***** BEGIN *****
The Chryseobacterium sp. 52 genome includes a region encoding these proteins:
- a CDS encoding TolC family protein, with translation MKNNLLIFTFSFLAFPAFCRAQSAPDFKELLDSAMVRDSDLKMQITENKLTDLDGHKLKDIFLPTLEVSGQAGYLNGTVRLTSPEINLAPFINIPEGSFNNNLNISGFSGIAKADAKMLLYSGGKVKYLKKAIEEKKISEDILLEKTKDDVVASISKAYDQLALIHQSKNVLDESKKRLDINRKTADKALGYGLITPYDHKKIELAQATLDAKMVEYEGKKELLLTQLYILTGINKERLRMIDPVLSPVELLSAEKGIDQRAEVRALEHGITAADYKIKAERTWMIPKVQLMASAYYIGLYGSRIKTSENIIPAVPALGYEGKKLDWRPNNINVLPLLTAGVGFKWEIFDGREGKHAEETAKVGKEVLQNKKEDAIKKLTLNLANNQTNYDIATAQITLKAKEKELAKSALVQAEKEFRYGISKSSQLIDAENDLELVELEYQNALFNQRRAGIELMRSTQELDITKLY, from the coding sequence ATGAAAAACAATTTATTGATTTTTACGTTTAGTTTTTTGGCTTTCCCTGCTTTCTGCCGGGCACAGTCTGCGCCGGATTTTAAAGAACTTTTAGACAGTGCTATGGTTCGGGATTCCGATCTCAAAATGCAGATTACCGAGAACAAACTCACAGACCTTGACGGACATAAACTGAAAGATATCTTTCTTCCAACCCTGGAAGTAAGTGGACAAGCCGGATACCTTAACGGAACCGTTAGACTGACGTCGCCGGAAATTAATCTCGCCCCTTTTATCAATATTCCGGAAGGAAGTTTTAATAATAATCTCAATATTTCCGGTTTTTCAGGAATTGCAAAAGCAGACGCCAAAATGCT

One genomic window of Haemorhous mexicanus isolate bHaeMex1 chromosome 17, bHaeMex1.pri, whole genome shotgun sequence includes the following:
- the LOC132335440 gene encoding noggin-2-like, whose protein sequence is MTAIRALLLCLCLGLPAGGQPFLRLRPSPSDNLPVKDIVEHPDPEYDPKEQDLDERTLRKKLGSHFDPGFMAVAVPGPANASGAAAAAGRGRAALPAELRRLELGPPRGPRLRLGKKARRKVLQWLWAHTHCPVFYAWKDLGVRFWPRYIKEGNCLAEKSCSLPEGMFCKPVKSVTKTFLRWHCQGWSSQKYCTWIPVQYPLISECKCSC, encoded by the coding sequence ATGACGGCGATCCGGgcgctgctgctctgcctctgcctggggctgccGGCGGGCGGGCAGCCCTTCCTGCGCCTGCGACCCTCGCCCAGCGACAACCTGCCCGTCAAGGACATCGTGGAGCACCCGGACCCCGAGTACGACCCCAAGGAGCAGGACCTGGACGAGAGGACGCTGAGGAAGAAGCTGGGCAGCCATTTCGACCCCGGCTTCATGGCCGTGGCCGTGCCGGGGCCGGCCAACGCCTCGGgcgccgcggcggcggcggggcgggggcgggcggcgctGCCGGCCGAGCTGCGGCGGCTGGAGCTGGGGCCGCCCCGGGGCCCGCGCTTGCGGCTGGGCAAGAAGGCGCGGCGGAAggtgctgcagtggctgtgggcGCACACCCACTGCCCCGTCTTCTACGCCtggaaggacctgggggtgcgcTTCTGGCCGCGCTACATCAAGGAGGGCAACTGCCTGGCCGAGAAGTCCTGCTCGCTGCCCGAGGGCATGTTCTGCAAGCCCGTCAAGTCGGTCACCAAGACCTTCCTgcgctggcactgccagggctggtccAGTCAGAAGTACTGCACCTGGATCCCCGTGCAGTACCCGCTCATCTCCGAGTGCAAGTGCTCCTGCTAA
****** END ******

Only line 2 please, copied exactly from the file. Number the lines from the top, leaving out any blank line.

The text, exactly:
- a CDS encoding TolC family protein, with translation MKNNLLIFTFSFLAFPAFCRAQSAPDFKELLDSAMVRDSDLKMQITENKLTDLDGHKLKDIFLPTLEVSGQAGYLNGTVRLTSPEINLAPFINIPEGSFNNNLNISGFSGIAKADAKMLLYSGGKVKYLKKAIEEKKISEDILLEKTKDDVVASISKAYDQLALIHQSKNVLDESKKRLDINRKTADKALGYGLITPYDHKKIELAQATLDAKMVEYEGKKELLLTQLYILTGINKERLRMIDPVLSPVELLSAEKGIDQRAEVRALEHGITAADYKIKAERTWMIPKVQLMASAYYIGLYGSRIKTSENIIPAVPALGYEGKKLDWRPNNINVLPLLTAGVGFKWEIFDGREGKHAEETAKVGKEVLQNKKEDAIKKLTLNLANNQTNYDIATAQITLKAKEKELAKSALVQAEKEFRYGISKSSQLIDAENDLELVELEYQNALFNQRRAGIELMRSTQELDITKLY, from the coding sequence ATGAAAAACAATTTATTGATTTTTACGTTTAGTTTTTTGGCTTTCCCTGCTTTCTGCCGGGCACAGTCTGCGCCGGATTTTAAAGAACTTTTAGACAGTGCTATGGTTCGGGATTCCGATCTCAAAATGCAGATTACCGAGAACAAACTCACAGACCTTGACGGACATAAACTGAAAGATATCTTTCTTCCAACCCTGGAAGTAAGTGGACAAGCCGGATACCTTAACGGAACCGTTAGACTGACGTCGCCGGAAATTAATCTCGCCCCTTTTATCAATATTCCGGAAGGAAGTTTTAATAATAATCTCAATATTTCCGGTTTTTCAGGAATTGCAAAAGCAGACGCCAAAATGCT